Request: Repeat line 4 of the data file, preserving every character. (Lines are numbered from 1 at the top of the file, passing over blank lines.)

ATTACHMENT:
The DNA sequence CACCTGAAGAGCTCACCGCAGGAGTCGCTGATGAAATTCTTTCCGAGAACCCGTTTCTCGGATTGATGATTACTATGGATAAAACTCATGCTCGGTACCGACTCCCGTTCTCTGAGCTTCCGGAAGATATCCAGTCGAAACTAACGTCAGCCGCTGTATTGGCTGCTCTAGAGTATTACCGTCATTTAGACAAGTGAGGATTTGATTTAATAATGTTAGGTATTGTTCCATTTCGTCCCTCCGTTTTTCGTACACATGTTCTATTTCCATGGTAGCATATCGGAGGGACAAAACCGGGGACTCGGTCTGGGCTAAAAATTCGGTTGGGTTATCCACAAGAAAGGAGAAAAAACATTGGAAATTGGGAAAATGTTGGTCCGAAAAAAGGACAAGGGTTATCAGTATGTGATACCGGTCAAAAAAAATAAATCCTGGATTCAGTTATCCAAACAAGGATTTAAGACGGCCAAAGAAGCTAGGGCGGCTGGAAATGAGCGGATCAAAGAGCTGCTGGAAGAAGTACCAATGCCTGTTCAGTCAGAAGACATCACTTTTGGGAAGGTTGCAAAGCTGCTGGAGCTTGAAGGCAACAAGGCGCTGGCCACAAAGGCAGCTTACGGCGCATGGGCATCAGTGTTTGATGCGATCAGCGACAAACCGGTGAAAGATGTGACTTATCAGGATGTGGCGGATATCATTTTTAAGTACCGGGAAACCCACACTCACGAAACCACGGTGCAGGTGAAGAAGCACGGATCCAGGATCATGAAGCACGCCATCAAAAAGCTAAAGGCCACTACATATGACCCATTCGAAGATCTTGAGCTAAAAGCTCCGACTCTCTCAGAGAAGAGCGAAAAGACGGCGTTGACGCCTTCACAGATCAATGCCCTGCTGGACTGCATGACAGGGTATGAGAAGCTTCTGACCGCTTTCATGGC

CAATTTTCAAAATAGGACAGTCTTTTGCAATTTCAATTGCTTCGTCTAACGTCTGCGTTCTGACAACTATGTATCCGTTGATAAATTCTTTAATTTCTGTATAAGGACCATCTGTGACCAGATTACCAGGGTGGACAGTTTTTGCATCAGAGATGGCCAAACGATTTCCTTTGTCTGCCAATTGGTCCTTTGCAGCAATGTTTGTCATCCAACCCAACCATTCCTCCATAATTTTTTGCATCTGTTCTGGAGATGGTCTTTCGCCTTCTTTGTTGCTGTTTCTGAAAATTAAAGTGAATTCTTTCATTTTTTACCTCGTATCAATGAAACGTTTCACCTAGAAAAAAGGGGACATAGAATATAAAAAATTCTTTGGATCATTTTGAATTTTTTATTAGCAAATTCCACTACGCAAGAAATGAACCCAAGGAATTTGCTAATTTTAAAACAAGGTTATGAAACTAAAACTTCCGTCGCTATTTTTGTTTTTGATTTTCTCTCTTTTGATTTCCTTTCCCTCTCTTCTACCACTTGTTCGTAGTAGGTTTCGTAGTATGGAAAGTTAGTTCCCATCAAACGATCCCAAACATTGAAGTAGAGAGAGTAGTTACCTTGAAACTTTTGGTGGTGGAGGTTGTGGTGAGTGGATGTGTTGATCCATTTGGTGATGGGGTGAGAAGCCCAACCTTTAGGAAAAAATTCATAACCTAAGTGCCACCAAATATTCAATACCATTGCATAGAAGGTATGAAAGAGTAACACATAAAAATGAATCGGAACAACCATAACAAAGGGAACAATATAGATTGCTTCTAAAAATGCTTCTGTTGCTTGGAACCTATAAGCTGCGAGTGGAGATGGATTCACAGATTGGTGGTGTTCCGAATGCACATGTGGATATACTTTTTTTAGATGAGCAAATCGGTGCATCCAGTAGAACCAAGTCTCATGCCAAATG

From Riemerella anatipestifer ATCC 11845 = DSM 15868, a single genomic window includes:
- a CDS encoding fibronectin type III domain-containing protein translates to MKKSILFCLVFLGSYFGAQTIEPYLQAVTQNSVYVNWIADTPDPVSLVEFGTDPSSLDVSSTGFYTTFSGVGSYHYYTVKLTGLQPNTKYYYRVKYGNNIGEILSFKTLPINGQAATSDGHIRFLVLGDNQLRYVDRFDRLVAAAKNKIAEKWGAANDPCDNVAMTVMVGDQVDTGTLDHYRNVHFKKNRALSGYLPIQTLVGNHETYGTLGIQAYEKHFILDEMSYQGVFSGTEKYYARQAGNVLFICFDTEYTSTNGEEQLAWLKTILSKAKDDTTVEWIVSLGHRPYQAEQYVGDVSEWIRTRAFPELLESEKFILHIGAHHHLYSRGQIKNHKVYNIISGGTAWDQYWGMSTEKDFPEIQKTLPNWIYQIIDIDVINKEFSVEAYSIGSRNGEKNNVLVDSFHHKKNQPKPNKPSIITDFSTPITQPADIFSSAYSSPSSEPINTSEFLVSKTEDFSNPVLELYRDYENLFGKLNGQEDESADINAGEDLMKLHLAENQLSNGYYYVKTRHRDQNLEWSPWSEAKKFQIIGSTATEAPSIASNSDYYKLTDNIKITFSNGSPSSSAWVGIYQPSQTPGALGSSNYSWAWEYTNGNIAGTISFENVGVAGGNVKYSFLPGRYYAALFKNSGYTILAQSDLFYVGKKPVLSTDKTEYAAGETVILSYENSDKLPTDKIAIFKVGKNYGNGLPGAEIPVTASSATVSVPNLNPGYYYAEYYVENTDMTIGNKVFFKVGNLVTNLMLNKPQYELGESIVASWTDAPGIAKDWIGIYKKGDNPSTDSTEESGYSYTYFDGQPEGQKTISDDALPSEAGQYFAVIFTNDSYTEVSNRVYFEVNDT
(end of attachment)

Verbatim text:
- a CDS encoding fibronectin type III domain-containing protein translates to MKKSILFCLVFLGSYFGAQTIEPYLQAVTQNSVYVNWIADTPDPVSLVEFGTDPSSLDVSSTGFYTTFSGVGSYHYYTVKLTGLQPNTKYYYRVKYGNNIGEILSFKTLPINGQAATSDGHIRFLVLGDNQLRYVDRFDRLVAAAKNKIAEKWGAANDPCDNVAMTVMVGDQVDTGTLDHYRNVHFKKNRALSGYLPIQTLVGNHETYGTLGIQAYEKHFILDEMSYQGVFSGTEKYYARQAGNVLFICFDTEYTSTNGEEQLAWLKTILSKAKDDTTVEWIVSLGHRPYQAEQYVGDVSEWIRTRAFPELLESEKFILHIGAHHHLYSRGQIKNHKVYNIISGGTAWDQYWGMSTEKDFPEIQKTLPNWIYQIIDIDVINKEFSVEAYSIGSRNGEKNNVLVDSFHHKKNQPKPNKPSIITDFSTPITQPADIFSSAYSSPSSEPINTSEFLVSKTEDFSNPVLELYRDYENLFGKLNGQEDESADINAGEDLMKLHLAENQLSNGYYYVKTRHRDQNLEWSPWSEAKKFQIIGSTATEAPSIASNSDYYKLTDNIKITFSNGSPSSSAWVGIYQPSQTPGALGSSNYSWAWEYTNGNIAGTISFENVGVAGGNVKYSFLPGRYYAALFKNSGYTILAQSDLFYVGKKPVLSTDKTEYAAGETVILSYENSDKLPTDKIAIFKVGKNYGNGLPGAEIPVTASSATVSVPNLNPGYYYAEYYVENTDMTIGNKVFFKVGNLVTNLMLNKPQYELGESIVASWTDAPGIAKDWIGIYKKGDNPSTDSTEESGYSYTYFDGQPEGQKTISDDALPSEAGQYFAVIFTNDSYTEVSNRVYFEVNDT